Tuesday, February 12, 2013
Kinsella's Iowa Baseball Confederacy a rich tale of fantasy, obsession
Gideon Clarke's fixation is more specific than most. Convinced that the Chicago Cubs visited his hometown in 1908 for an epic exhibition game against a collection of all-stars from a competent but relatively obscure circuit known as the Iowa Baseball Confederacy, he devotes his life to unearthing the evidence to prove the game took place. No hint of the contest can be found in any old newspaper. His communications with the survivors of the players involved prove fruitless. Even the Cubs' own files, which Clarke accesses by pulling off an elaborate ruse, contain nothing.
No setback, however, can shake his determination or dampen his near-religious fervor. At one point the protagonist of W.P. Kinsella's The Iowa Baseball Confederacy claims to feel like a prophet. Puppet, however, might be the more accurate descriptor.
His crusade was first waged by his father, Matthew Clarke, who like Gideon came into the knowledge of the Confederacy suddenly and completely, an encyclopedia of names and figures implanted in his brain by a lightning strike the night he met the girl of his dreams. Despite a complete lack of supporting evidence, Matthew submits his narrative of the league in the form of a thesis that is roundly rejected as fantasy by the University of Iowa's Department of History, which recommends he instead consider publishing it as fiction.
Gideon inherits the monomania at age 16, when his father is killed by a foul ball. Suddenly the ramblings of his eccentric dad make sense. Unable to find proof of a game that allegedly went on for weeks, he turns his focus to the larger-than-life Indian warrior, Drifting Away, who is so prominent in Matthew's account of the Confederacy.
Drifting Away was there when the land was cleared to make a baseball field on the outskirts of the town once known as Big Inning but later renamed Onamata, in honor of Drifting Away's wife. He was also present the night Matthew was struck by lightning, in essence receiving his call to enlist in the Indian's battle to be reunited with Onamata's spirit. It is Drifting Away's obsession that kindles that of both father and son Clarke. He toys with their hearts as well, infatuating them with mysterious women who drift in and out of their lives so painfully they spend half their time pining for the wives they can't keep home.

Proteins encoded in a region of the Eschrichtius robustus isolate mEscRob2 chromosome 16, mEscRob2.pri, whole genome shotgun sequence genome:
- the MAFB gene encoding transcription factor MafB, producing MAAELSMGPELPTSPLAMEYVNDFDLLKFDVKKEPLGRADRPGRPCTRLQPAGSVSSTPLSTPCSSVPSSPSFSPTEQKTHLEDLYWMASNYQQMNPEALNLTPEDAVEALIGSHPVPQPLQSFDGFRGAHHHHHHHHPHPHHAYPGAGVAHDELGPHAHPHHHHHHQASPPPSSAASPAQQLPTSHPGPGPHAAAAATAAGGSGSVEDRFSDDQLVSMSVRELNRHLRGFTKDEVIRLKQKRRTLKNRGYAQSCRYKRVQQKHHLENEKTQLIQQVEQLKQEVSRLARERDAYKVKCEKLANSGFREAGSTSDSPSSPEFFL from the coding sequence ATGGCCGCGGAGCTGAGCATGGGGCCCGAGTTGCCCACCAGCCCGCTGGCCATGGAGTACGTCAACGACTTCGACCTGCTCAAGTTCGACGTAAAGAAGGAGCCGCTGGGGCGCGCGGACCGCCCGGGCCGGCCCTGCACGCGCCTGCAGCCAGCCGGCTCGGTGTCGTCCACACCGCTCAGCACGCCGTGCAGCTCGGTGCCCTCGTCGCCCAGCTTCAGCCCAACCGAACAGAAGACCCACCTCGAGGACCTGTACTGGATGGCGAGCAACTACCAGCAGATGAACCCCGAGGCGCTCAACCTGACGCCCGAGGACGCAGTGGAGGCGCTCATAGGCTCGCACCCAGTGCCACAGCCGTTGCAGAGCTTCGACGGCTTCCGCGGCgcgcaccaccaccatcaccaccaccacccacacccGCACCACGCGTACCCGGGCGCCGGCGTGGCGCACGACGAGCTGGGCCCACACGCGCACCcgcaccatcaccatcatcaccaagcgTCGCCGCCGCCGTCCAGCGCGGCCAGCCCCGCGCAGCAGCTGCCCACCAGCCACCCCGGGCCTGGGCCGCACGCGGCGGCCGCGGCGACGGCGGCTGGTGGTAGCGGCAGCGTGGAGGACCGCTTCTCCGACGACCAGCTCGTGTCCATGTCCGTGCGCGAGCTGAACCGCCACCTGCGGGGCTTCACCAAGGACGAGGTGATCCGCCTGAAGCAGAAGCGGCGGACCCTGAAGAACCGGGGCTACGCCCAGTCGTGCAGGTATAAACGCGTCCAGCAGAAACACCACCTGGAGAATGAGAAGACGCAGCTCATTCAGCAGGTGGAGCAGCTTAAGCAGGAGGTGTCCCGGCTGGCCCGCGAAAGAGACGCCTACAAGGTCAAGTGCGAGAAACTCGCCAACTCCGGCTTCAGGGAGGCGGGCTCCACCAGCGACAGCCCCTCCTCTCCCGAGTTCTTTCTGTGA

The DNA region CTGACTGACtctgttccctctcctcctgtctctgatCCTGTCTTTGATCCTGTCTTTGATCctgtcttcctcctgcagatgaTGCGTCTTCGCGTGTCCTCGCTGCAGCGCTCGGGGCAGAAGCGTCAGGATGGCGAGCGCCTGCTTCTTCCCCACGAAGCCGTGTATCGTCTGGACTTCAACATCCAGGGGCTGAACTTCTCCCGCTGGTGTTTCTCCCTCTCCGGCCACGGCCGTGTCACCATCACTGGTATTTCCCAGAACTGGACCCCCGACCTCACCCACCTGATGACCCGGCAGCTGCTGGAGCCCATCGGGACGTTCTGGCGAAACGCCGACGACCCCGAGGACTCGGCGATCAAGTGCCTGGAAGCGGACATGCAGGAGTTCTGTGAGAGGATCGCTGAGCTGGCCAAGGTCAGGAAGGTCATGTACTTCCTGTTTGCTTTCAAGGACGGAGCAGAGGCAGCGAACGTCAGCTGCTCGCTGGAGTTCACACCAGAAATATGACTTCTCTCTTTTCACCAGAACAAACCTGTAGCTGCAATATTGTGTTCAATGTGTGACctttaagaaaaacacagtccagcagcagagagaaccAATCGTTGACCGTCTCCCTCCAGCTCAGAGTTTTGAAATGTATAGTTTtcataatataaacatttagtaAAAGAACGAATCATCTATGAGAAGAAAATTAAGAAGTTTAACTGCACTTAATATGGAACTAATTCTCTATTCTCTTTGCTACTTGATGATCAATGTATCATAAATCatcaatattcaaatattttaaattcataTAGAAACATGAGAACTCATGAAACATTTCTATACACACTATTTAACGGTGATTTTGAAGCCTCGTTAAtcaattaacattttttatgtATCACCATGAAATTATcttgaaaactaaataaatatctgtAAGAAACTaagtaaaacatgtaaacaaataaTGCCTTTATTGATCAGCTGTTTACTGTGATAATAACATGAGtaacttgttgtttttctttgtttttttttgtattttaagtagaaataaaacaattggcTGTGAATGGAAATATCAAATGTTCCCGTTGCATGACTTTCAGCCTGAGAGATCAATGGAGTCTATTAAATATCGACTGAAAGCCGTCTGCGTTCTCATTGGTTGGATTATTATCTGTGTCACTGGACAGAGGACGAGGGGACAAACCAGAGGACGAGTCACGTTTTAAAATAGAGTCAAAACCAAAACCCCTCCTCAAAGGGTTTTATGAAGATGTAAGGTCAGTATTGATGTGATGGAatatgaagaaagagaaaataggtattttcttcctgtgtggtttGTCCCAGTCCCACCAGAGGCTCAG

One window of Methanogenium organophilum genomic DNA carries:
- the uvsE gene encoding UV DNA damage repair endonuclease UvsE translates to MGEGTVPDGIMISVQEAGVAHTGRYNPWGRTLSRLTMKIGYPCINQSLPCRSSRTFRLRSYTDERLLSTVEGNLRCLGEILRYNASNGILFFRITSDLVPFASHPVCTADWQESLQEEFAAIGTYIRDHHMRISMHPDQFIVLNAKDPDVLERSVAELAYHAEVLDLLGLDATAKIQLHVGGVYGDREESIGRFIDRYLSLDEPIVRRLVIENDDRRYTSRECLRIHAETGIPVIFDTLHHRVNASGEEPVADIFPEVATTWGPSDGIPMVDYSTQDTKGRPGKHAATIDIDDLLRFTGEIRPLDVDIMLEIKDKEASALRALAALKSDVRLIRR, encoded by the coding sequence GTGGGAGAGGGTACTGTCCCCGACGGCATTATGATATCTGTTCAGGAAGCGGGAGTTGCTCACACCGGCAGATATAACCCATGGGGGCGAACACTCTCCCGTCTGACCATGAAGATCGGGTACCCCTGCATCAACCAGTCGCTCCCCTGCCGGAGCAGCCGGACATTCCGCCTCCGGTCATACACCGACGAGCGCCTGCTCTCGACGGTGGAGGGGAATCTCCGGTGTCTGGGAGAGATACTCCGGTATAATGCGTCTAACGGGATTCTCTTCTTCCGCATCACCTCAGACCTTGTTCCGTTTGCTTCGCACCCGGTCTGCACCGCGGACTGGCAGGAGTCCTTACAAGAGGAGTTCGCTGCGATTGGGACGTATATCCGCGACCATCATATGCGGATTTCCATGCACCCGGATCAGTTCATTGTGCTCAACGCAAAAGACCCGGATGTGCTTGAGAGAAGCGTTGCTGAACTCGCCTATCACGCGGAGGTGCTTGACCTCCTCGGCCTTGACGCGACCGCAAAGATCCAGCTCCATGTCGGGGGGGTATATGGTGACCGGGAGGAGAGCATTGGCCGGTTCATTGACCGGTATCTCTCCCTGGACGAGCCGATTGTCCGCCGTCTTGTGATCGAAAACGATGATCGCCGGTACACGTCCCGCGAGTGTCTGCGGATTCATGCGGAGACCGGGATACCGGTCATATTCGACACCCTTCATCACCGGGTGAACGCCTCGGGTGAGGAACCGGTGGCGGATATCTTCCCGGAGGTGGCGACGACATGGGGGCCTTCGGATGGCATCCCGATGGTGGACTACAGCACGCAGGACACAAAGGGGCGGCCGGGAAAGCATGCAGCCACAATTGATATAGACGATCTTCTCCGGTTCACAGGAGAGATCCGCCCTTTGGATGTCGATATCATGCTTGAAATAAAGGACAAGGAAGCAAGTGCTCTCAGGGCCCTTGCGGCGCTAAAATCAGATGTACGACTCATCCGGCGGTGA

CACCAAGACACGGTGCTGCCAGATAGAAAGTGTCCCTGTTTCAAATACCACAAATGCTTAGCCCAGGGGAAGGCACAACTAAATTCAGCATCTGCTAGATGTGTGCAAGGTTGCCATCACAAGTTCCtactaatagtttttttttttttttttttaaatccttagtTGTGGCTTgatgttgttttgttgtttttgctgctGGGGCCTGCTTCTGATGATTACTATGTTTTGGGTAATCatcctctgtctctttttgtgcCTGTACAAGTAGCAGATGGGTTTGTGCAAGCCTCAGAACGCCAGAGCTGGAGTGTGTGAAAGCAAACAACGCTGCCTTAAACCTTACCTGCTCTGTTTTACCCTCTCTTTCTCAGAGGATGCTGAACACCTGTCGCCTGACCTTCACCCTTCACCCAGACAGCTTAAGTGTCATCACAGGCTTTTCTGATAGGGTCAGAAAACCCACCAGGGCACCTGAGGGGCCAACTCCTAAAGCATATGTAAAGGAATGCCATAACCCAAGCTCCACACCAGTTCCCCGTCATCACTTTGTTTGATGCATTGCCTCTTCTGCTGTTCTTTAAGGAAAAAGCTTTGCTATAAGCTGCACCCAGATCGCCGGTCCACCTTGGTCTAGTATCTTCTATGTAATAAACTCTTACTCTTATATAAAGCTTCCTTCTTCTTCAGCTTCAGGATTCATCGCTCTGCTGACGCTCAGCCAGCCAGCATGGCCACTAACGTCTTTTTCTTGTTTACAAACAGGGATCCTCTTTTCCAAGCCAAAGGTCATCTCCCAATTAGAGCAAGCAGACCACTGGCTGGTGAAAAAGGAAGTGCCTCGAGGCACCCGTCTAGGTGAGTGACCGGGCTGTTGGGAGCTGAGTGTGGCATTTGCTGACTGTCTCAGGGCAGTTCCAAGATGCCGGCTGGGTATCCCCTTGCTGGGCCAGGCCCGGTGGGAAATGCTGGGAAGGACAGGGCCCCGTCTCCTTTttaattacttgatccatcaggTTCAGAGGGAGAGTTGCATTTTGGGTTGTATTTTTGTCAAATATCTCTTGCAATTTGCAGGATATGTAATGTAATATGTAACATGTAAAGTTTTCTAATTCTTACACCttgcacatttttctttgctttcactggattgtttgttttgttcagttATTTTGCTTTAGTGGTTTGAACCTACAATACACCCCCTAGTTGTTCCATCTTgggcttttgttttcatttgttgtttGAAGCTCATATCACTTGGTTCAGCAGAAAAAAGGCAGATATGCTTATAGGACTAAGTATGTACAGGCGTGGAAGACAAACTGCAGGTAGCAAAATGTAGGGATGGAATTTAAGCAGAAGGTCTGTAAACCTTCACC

Carrying nothing but his trumpet, Gideon slips through a crack in time-confirming another of his father's wild theories-traveling from 1978 with childhood friend and minor league lifer Stan Rogalski and arriving exactly 70 years earlier, the night before the Cubs come to town. Mistaken for an albino because of his long, white hair, he's adopted by the Confederacy as a good-luck charm and forced to sit on the team's bench as they battle day after day in the pouring rain, somehow matching whatever runs Frank Chance's Chicago club scores, locally renowned hurler Arsenic O'Reilly keeping pace with Mordecai "Three-Finger" Brown inning after inning.
When play is suspended the first night, Gideon encounters a young woman named Sarah who looks so much like his wife, Sunny, that he can't help but fall instantly for her. Even when Drifting Away threatens his life, he refuses to give her up, meeting with her night after night when darkness forces the teams to retire until sunup. The game, and the rain, endure through the arrival of famed umpire Bill Klem, visits from President Theodore Roosevelt and Leonardo da Vinci (who claims to have invented baseball in 1506), the deaths of the Cubs' nasty midget mascot Little Walter and numerous players, and the entrance into the lineup of a moving statue called the Black Angel of Death (who winds up hitting .300 for the Confederacy). Torn between his desire to flee with Sarah and his need to know how the game concludes, Gideon winds up staying for the duration as 40 days of rain wash the entire town of Big Inning away. Curiosity finally satisfied, he returns home lonelier and emptier than his father ever was.
"Name me a more perfect game!" Matthew Clarke had been fond of saying to his son. "Name me a game with more possibilities for magic, wizardry, voodoo, hoodoo, enchantment, obsession, possession."
Only such a game could spawn such a book, filled with all of that and so much more that you may need to read it twice to even begin piecing together all the clues and fathom half of what Kinsella has layered into this far-reaching novel. Seemingly offhand comments early in the book take on significance that can only be understood later. Even after two readings, I want to sit down with Kinsella, as Gideon did with Drifting Away, and pepper him with questions about how this universe is really connected.
It's a bit like watching Lost. There's time travel, religious overtones, unknown hands manipulating an often inhospitable environment-all that's missing is a smoke monster. But just like Lost, you don't need to understand every last thing to marvel at the inventive storytelling. That's not to say, however, that you won't become obsessed enough to keep on digging.